The more things change, the more they stay the same
When I enter the Army (back during the Indian Fighting days of 1967), the PT test as i recall it had 5 items: push ups, grenade throw, overhead rungs, run dodge and jump, and 1 mile run.
Over the next several years items were added and subtracted for various reasons. The grenade throw gave way to the low crawl, which gave way to the crab walk (who thought that one up?). The run dodge and jump was replaced by the 150 yard man carry. (wow - big hump - especially for little guys carrying a member of the football team) The one mile run became the two mile run. Sometimes other events came and went -- like the standing broad jump. Or pull ups for the airborne. Or the 600 meter shuttle run for staff officers. (I am cramming 20 years into one paragraph here - but the overall story is correct.)
When the war was over the Army had more time to focus on physical fitness. One thing they quickly learned was that in some of the many locations scattered around the world, requiring any facilities at all (like overhead rungs, lanes for low crawl, etc.), was counter productive. If commanders did not have the facilities to do the test right, sometimes they skipped it completely. So over time, senior leaders finally reached the conclusion that a standard test anybody could administer anywhere was better than a tougher test that some people could not or would not do. And the eventual solution was a 3 event test: push ups, sit ups, and 2 mile run. Rejiggering the standards for age and sex has continued for years, but the events have been standardized Army wide for a long time.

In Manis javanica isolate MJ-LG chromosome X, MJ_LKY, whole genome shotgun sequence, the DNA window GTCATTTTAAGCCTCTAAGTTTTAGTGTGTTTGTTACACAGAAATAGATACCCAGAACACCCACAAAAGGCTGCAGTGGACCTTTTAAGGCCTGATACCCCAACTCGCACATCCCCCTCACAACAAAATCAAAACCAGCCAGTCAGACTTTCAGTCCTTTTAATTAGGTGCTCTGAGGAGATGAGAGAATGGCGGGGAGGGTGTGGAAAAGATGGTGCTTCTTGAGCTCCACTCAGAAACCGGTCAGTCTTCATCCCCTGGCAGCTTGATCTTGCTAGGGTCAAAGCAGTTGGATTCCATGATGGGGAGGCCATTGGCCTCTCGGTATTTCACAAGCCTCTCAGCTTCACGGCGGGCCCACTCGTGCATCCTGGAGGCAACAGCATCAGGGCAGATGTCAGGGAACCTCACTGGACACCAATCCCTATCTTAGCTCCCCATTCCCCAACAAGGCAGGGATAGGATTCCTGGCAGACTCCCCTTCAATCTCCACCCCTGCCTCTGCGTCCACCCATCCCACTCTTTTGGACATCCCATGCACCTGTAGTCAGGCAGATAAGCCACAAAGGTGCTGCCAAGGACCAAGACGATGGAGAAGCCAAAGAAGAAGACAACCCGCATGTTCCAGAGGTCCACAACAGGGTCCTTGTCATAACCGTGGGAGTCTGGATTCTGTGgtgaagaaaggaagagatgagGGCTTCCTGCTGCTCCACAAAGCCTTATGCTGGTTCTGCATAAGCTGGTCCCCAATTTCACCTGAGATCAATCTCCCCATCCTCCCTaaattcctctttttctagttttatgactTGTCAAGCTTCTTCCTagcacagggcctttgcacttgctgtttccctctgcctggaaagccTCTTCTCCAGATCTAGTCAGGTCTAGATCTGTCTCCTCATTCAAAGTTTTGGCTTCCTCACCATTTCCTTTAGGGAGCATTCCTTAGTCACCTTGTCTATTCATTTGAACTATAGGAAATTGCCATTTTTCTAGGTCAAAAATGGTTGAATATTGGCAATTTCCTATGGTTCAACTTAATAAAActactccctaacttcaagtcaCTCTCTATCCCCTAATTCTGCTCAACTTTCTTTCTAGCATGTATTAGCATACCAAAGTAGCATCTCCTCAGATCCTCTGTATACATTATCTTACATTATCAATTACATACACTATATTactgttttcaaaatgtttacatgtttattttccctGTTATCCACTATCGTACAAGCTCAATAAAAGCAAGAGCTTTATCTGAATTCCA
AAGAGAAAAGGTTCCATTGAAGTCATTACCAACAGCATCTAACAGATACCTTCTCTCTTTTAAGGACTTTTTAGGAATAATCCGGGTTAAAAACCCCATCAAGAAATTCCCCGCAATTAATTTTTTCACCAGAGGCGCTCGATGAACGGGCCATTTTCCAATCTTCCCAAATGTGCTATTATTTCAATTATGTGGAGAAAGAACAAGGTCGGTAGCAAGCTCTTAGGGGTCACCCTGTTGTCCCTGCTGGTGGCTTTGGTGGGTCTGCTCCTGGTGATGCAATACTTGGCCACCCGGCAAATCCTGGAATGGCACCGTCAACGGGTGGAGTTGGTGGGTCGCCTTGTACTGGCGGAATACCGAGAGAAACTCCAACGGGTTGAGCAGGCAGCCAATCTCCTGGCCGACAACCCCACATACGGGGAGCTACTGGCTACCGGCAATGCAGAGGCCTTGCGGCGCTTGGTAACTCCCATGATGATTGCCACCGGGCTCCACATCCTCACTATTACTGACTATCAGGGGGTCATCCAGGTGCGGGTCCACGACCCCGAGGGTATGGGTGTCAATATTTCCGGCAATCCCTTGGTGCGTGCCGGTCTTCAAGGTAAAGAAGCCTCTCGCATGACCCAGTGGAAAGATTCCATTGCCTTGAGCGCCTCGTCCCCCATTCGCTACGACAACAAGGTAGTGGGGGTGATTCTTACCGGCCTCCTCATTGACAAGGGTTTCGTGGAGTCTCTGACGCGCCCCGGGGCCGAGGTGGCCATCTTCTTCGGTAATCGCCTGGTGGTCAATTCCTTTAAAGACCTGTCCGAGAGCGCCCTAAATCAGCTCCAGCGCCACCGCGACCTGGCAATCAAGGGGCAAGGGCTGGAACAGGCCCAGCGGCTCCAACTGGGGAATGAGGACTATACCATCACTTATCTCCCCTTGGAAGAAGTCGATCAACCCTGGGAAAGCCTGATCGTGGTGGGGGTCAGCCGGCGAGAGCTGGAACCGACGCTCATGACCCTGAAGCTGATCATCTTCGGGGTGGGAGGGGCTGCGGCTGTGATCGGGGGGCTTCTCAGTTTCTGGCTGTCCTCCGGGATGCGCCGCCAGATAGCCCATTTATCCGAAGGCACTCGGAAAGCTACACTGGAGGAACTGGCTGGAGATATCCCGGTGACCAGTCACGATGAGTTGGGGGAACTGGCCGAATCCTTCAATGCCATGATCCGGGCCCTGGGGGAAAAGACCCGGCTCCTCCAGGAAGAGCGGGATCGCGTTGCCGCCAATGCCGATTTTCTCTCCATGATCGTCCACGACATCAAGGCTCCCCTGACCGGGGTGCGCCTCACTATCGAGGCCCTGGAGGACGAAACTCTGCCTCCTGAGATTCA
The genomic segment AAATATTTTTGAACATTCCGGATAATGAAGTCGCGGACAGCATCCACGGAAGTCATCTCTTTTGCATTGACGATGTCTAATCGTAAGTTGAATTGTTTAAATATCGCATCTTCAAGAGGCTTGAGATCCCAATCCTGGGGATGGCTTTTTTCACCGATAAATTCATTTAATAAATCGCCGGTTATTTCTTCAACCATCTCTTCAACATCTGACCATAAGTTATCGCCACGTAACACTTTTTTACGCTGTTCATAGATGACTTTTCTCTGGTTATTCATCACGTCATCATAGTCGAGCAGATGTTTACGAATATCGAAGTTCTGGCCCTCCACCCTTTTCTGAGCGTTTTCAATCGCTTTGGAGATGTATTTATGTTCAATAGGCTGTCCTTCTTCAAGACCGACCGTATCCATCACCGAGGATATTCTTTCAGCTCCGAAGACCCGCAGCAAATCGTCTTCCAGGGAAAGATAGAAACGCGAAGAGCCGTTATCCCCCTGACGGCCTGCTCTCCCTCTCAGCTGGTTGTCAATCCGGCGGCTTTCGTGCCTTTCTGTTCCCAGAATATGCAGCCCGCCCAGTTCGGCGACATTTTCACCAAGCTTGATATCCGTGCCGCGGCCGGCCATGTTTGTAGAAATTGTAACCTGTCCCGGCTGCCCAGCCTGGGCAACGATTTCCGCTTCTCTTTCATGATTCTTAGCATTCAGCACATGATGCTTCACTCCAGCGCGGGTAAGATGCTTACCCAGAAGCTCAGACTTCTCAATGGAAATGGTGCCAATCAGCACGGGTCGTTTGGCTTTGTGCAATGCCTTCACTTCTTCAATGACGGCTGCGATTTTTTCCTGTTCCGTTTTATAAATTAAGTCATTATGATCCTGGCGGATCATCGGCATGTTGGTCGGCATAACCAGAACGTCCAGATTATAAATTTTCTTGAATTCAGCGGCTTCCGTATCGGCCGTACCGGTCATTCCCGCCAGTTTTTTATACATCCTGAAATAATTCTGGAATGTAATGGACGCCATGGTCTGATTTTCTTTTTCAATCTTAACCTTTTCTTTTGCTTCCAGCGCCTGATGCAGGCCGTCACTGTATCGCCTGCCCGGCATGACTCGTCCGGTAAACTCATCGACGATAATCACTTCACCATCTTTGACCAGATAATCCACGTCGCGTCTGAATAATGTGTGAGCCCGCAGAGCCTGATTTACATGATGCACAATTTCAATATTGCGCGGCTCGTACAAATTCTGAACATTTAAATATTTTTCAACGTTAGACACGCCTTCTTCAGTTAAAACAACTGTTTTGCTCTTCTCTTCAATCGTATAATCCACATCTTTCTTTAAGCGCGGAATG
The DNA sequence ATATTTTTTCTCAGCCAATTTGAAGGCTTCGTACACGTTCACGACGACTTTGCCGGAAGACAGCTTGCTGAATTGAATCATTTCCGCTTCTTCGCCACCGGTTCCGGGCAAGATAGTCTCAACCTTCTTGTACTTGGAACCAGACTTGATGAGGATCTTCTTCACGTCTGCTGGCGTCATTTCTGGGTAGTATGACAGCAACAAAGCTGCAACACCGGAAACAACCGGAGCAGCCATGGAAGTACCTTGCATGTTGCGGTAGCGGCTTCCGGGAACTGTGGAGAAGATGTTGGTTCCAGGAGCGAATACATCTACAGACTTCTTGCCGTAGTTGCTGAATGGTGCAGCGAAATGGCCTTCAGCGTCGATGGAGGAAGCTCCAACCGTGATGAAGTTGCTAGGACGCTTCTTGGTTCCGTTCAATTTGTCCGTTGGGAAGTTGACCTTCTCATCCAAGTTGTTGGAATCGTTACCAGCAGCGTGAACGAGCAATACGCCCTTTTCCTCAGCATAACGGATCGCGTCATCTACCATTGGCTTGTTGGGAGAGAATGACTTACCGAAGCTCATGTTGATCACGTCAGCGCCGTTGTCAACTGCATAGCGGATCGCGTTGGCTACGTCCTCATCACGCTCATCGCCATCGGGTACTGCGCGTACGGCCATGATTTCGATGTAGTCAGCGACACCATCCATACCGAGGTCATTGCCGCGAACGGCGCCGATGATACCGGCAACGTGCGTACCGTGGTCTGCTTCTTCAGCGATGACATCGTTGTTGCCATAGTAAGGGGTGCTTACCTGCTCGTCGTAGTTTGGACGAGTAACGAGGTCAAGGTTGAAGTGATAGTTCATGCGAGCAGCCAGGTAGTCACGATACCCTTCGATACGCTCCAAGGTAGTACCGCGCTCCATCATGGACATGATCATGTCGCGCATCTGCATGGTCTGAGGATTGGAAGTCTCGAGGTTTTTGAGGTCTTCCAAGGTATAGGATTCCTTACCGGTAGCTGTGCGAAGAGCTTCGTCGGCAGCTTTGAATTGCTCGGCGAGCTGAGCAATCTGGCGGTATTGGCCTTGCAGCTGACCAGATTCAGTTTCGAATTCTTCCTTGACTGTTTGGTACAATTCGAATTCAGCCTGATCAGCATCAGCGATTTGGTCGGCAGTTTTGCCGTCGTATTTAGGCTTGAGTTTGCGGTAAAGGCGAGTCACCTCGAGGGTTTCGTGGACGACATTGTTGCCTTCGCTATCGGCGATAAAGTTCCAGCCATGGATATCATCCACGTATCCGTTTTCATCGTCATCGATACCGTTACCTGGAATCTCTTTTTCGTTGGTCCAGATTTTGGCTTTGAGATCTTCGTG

Along the way the Armor School at Ft Knox (where tank and armored warfare were once taught) had the interesting idea of refocusing the physical test on tasks more related to those expected of armored crews in combat - like breaking track or carrying heavy parts. With the post-Vietnam (which means up to Desert Storm) Army more focused on instilling discipline than uniformity, junior leaders actually had quite a bit of flexibility. And in our armored cavalry unit in Germany we took the idea of combat related physical training much farther. We introduced the two man stretcher-carry, the three man machine-gun-and-ammo-carry-and- set-up, and the road wheel dash. Eventually standardization won out, of course. And it has been push ups, sit ups, and 2 mile run for decades now.
Or perhaps "until now," since according to an AP report the Army is instituting new tests including a 180 pound drag (simulating a wounded soldier) and a combination shuttle run and broad jump, (simulating a combination shuttle run and broad jump). See http://www.aolnews.com/2011/03/01/army-swaps-sit-ups-for-combat-run-in-new-pt-test-video/
Breaking the tradition of old soldiers, I have no complaints about this change. Hey if it works, great. If not, change it again. But I can't help observe that all old ideas eventually seem new again. I thought of this last week when Sec Def Gates announced that after this war, the US will not put troops on the ground in Asia or the Mideast again. So we won't really need a traditional army in the future.
Like the shuttle run and the wounded soldier carry, seems like I have seen that one before.